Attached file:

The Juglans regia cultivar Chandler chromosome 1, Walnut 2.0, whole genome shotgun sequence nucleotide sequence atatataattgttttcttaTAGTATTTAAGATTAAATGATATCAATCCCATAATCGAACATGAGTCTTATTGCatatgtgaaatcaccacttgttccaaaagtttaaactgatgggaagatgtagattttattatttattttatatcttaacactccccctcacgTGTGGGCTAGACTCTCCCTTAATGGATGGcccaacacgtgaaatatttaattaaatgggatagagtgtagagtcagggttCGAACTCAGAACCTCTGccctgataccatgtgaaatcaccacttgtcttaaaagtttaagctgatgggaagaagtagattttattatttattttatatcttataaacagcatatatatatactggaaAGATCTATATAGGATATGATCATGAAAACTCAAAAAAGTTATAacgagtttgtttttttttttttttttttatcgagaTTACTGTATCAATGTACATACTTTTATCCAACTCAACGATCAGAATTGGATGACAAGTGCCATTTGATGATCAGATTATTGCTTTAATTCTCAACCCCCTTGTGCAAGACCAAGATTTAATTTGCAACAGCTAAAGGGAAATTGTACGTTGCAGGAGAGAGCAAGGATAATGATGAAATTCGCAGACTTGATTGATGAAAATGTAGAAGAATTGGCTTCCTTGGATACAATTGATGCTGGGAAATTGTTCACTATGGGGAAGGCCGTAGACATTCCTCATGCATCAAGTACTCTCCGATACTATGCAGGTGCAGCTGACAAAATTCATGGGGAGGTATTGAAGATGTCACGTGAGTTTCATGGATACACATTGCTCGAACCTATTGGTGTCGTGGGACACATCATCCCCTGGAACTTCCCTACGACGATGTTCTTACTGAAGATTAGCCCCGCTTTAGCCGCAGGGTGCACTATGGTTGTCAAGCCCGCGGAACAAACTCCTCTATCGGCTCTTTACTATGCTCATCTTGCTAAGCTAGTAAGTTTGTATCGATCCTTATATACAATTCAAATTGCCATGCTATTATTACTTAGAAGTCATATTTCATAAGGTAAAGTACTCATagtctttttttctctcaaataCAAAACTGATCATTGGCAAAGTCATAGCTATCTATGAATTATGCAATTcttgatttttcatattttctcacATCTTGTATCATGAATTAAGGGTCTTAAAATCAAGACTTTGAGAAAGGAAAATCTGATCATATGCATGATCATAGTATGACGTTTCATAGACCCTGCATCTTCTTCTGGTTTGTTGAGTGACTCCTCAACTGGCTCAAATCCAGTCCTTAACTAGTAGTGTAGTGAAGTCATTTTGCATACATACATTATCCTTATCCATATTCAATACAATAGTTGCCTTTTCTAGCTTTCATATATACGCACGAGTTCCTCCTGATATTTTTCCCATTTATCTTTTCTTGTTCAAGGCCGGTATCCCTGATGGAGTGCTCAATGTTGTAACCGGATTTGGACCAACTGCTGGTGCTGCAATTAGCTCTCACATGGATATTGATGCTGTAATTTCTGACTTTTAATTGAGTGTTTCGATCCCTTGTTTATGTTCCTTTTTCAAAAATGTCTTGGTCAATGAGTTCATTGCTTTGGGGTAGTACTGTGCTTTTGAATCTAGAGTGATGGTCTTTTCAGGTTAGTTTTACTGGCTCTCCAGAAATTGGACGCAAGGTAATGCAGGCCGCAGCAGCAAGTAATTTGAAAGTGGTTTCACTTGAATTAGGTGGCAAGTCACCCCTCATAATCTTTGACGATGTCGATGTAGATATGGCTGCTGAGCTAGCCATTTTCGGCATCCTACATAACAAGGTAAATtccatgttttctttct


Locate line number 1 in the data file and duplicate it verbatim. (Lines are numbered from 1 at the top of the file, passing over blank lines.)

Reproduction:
The Juglans regia cultivar Chandler chromosome 1, Walnut 2.0, whole genome shotgun sequence nucleotide sequence atatataattgttttcttaTAGTATTTAAGATTAAATGATATCAATCCCATAATCGAACATGAGTCTTATTGCatatgtgaaatcaccacttgttccaaaagtttaaactgatgggaagatgtagattttattatttattttatatcttaacactccccctcacgTGTGGGCTAGACTCTCCCTTAATGGATGGcccaacacgtgaaatatttaattaaatgggatagagtgtagagtcagggttCGAACTCAGAACCTCTGccctgataccatgtgaaatcaccacttgtcttaaaagtttaagctgatgggaagaagtagattttattatttattttatatcttataaacagcatatatatatactggaaAGATCTATATAGGATATGATCATGAAAACTCAAAAAAGTTATAacgagtttgtttttttttttttttttttatcgagaTTACTGTATCAATGTACATACTTTTATCCAACTCAACGATCAGAATTGGATGACAAGTGCCATTTGATGATCAGATTATTGCTTTAATTCTCAACCCCCTTGTGCAAGACCAAGATTTAATTTGCAACAGCTAAAGGGAAATTGTACGTTGCAGGAGAGAGCAAGGATAATGATGAAATTCGCAGACTTGATTGATGAAAATGTAGAAGAATTGGCTTCCTTGGATACAATTGATGCTGGGAAATTGTTCACTATGGGGAAGGCCGTAGACATTCCTCATGCATCAAGTACTCTCCGATACTATGCAGGTGCAGCTGACAAAATTCATGGGGAGGTATTGAAGATGTCACGTGAGTTTCATGGATACACATTGCTCGAACCTATTGGTGTCGTGGGACACATCATCCCCTGGAACTTCCCTACGACGATGTTCTTACTGAAGATTAGCCCCGCTTTAGCCGCAGGGTGCACTATGGTTGTCAAGCCCGCGGAACAAACTCCTCTATCGGCTCTTTACTATGCTCATCTTGCTAAGCTAGTAAGTTTGTATCGATCCTTATATACAATTCAAATTGCCATGCTATTATTACTTAGAAGTCATATTTCATAAGGTAAAGTACTCATagtctttttttctctcaaataCAAAACTGATCATTGGCAAAGTCATAGCTATCTATGAATTATGCAATTcttgatttttcatattttctcacATCTTGTATCATGAATTAAGGGTCTTAAAATCAAGACTTTGAGAAAGGAAAATCTGATCATATGCATGATCATAGTATGACGTTTCATAGACCCTGCATCTTCTTCTGGTTTGTTGAGTGACTCCTCAACTGGCTCAAATCCAGTCCTTAACTAGTAGTGTAGTGAAGTCATTTTGCATACATACATTATCCTTATCCATATTCAATACAATAGTTGCCTTTTCTAGCTTTCATATATACGCACGAGTTCCTCCTGATATTTTTCCCATTTATCTTTTCTTGTTCAAGGCCGGTATCCCTGATGGAGTGCTCAATGTTGTAACCGGATTTGGACCAACTGCTGGTGCTGCAATTAGCTCTCACATGGATATTGATGCTGTAATTTCTGACTTTTAATTGAGTGTTTCGATCCCTTGTTTATGTTCCTTTTTCAAAAATGTCTTGGTCAATGAGTTCATTGCTTTGGGGTAGTACTGTGCTTTTGAATCTAGAGTGATGGTCTTTTCAGGTTAGTTTTACTGGCTCTCCAGAAATTGGACGCAAGGTAATGCAGGCCGCAGCAGCAAGTAATTTGAAAGTGGTTTCACTTGAATTAGGTGGCAAGTCACCCCTCATAATCTTTGACGATGTCGATGTAGATATGGCTGCTGAGCTAGCCATTTTCGGCATCCTACATAACAAGGTAAATtccatgttttctttct